South Scotland

Tweed valley osprey 'success story' celebrated

Osprey chicks
Image caption More than 100 chicks have successfully fledged in the area over the past decade

New osprey chicks in the Borders are being ringed in order to keep track of their progress and migration.

Conservationists say it is part of a "success story" for the population of the birds in the region.

In the past 10 years more than 100 osprey chicks have successfully fledged in the River Tweed area.

This year it is thought that the birds that hatched within Tweed Valley Osprey Project zone were the first in Scotland.

The ringing is part of an initiative run by Forestry Commission Scotland, RSPB Scotland and Kailzie Gardens.

Osprey officer Diane Bennett said: "At this particular nest we don't have precise details about the parents but we do know that the nest has been used for about four or five years in a row.

"Apparently one of the chicks that we ringed from this nest last year was photographed fishing in Gambia in the winter.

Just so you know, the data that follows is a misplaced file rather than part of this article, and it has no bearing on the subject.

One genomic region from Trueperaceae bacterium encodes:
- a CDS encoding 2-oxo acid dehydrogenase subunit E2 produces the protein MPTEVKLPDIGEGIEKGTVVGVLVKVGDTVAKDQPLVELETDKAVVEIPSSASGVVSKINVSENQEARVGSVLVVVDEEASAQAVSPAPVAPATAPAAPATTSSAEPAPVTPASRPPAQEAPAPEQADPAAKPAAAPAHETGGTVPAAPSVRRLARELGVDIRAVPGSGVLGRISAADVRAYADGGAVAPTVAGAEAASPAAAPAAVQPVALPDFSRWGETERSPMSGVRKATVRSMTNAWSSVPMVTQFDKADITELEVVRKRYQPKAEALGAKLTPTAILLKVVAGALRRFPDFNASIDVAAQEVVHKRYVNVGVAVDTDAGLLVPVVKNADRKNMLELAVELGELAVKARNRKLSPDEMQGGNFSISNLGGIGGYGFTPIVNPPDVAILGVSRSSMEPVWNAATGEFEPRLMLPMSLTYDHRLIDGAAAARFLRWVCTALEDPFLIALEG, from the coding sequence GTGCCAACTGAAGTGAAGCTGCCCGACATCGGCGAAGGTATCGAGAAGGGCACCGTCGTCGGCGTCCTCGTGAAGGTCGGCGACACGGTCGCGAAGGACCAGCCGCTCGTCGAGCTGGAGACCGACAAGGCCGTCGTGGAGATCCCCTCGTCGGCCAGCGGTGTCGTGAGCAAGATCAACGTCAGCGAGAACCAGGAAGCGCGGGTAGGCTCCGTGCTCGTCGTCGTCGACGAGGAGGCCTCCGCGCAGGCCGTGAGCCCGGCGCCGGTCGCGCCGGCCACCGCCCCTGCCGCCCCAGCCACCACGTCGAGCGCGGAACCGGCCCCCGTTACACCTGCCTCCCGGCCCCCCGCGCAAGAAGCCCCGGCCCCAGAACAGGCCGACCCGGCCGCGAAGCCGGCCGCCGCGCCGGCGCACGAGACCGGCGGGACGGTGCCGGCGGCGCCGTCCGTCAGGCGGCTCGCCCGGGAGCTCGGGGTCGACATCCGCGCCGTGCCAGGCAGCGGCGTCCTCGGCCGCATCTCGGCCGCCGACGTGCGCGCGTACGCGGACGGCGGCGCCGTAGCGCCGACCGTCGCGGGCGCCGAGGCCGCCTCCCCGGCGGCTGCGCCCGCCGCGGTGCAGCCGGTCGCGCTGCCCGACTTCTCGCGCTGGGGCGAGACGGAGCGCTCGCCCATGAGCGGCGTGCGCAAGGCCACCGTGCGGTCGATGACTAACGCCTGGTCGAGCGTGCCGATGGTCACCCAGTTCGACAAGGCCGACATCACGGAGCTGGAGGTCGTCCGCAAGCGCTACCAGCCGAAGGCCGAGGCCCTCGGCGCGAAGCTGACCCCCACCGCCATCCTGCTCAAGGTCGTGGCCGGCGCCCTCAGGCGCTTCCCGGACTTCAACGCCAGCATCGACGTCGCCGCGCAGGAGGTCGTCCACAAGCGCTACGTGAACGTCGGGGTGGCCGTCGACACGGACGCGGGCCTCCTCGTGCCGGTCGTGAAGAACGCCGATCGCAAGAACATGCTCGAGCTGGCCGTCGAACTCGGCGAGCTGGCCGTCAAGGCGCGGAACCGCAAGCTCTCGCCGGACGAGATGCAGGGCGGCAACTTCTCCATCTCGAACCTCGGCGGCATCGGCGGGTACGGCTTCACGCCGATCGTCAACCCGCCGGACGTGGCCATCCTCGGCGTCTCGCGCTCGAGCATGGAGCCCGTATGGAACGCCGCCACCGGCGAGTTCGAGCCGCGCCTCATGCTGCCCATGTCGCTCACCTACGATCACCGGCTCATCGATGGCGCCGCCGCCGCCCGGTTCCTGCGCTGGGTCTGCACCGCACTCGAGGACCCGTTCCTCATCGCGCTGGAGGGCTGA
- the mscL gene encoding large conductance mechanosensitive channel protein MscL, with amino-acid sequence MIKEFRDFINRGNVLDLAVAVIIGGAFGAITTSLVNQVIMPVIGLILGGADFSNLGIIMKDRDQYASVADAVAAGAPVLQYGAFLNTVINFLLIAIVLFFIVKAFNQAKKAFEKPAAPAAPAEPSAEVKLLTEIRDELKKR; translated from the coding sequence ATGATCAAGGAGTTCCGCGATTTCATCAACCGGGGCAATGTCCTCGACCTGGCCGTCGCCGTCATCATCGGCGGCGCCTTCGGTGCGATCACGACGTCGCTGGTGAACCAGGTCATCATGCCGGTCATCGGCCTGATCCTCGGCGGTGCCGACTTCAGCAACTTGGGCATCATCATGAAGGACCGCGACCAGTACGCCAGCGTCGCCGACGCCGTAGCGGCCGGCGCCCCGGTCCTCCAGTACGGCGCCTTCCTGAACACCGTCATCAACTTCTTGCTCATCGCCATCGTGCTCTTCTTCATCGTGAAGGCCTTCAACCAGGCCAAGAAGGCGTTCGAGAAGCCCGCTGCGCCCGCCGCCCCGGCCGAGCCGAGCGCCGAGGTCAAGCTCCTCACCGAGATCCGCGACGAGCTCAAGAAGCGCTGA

"It is always great to know that our chicks are making the migration successfully."

She said that by ringing the birds they could have a greater insight into their development.

"The ringing enables us to give the birds a quick 'once over' to check their condition and with Darvic rings in place, we will now be able to track their progress for many years to come," she said.

There are now nine active osprey nests within the Tweed Valley.

The public can watch some of them at Glentress Forest and Kailzie Gardens via CCTV cameras.

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